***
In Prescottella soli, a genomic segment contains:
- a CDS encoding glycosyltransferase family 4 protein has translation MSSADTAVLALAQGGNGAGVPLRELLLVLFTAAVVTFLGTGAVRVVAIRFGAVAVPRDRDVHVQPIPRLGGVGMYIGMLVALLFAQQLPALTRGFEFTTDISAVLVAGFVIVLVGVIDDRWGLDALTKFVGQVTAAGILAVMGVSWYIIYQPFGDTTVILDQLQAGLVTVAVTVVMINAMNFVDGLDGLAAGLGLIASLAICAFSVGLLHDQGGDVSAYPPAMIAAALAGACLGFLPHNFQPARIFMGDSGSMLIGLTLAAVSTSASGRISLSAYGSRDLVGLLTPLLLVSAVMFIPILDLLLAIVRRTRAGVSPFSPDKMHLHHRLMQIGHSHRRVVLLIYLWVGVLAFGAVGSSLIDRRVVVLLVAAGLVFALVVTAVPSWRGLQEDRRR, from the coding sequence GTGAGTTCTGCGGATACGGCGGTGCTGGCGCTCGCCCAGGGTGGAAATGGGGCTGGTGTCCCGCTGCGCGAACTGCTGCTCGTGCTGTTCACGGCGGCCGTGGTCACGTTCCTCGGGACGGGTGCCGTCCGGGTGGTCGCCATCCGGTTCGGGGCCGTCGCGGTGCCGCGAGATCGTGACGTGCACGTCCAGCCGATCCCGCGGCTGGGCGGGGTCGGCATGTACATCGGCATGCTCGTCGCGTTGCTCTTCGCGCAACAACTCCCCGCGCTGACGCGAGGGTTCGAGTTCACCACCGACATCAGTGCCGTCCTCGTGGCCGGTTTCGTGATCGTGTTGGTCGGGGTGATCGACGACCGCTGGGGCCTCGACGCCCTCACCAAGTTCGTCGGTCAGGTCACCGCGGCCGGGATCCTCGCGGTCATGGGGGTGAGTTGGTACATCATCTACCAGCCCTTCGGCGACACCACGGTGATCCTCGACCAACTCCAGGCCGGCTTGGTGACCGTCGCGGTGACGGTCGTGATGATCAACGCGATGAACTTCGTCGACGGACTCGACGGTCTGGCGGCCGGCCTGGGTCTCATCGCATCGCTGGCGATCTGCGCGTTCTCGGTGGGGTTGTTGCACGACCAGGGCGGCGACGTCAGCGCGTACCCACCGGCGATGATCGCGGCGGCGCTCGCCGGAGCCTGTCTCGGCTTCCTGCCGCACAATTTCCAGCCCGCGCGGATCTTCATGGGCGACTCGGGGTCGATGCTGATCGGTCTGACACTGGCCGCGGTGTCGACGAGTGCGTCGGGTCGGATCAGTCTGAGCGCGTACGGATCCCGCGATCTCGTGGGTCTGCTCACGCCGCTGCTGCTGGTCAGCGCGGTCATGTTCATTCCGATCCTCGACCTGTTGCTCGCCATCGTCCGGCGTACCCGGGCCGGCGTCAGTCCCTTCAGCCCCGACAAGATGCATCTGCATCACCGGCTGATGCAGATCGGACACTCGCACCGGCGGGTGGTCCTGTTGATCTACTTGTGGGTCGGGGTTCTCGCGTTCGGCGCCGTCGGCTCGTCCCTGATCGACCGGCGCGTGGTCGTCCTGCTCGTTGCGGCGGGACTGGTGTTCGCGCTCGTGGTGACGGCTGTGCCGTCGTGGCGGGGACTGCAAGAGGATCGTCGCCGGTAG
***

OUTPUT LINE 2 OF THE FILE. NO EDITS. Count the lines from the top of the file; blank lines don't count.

- a CDS encoding glycosyltransferase family 4 protein has translation MSSADTAVLALAQGGNGAGVPLRELLLVLFTAAVVTFLGTGAVRVVAIRFGAVAVPRDRDVHVQPIPRLGGVGMYIGMLVALLFAQQLPALTRGFEFTTDISAVLVAGFVIVLVGVIDDRWGLDALTKFVGQVTAAGILAVMGVSWYIIYQPFGDTTVILDQLQAGLVTVAVTVVMINAMNFVDGLDGLAAGLGLIASLAICAFSVGLLHDQGGDVSAYPPAMIAAALAGACLGFLPHNFQPARIFMGDSGSMLIGLTLAAVSTSASGRISLSAYGSRDLVGLLTPLLLVSAVMFIPILDLLLAIVRRTRAGVSPFSPDKMHLHHRLMQIGHSHRRVVLLIYLWVGVLAFGAVGSSLIDRRVVVLLVAAGLVFALVVTAVPSWRGLQEDRRR, from the coding sequence GTGAGTTCTGCGGATACGGCGGTGCTGGCGCTCGCCCAGGGTGGAAATGGGGCTGGTGTCCCGCTGCGCGAACTGCTGCTCGTGCTGTTCACGGCGGCCGTGGTCACGTTCCTCGGGACGGGTGCCGTCCGGGTGGTCGCCATCCGGTTCGGGGCCGTCGCGGTGCCGCGAGATCGTGACGTGCACGTCCAGCCGATCCCGCGGCTGGGCGGGGTCGGCATGTACATCGGCATGCTCGTCGCGTTGCTCTTCGCGCAACAACTCCCCGCGCTGACGCGAGGGTTCGAGTTCACCACCGACATCAGTGCCGTCCTCGTGGCCGGTTTCGTGATCGTGTTGGTCGGGGTGATCGACGACCGCTGGGGCCTCGACGCCCTCACCAAGTTCGTCGGTCAGGTCACCGCGGCCGGGATCCTCGCGGTCATGGGGGTGAGTTGGTACATCATCTACCAGCCCTTCGGCGACACCACGGTGATCCTCGACCAACTCCAGGCCGGCTTGGTGACCGTCGCGGTGACGGTCGTGATGATCAACGCGATGAACTTCGTCGACGGACTCGACGGTCTGGCGGCCGGCCTGGGTCTCATCGCATCGCTGGCGATCTGCGCGTTCTCGGTGGGGTTGTTGCACGACCAGGGCGGCGACGTCAGCGCGTACCCACCGGCGATGATCGCGGCGGCGCTCGCCGGAGCCTGTCTCGGCTTCCTGCCGCACAATTTCCAGCCCGCGCGGATCTTCATGGGCGACTCGGGGTCGATGCTGATCGGTCTGACACTGGCCGCGGTGTCGACGAGTGCGTCGGGTCGGATCAGTCTGAGCGCGTACGGATCCCGCGATCTCGTGGGTCTGCTCACGCCGCTGCTGCTGGTCAGCGCGGTCATGTTCATTCCGATCCTCGACCTGTTGCTCGCCATCGTCCGGCGTACCCGGGCCGGCGTCAGTCCCTTCAGCCCCGACAAGATGCATCTGCATCACCGGCTGATGCAGATCGGACACTCGCACCGGCGGGTGGTCCTGTTGATCTACTTGTGGGTCGGGGTTCTCGCGTTCGGCGCCGTCGGCTCGTCCCTGATCGACCGGCGCGTGGTCGTCCTGCTCGTTGCGGCGGGACTGGTGTTCGCGCTCGTGGTGACGGCTGTGCCGTCGTGGCGGGGACTGCAAGAGGATCGTCGCCGGTAG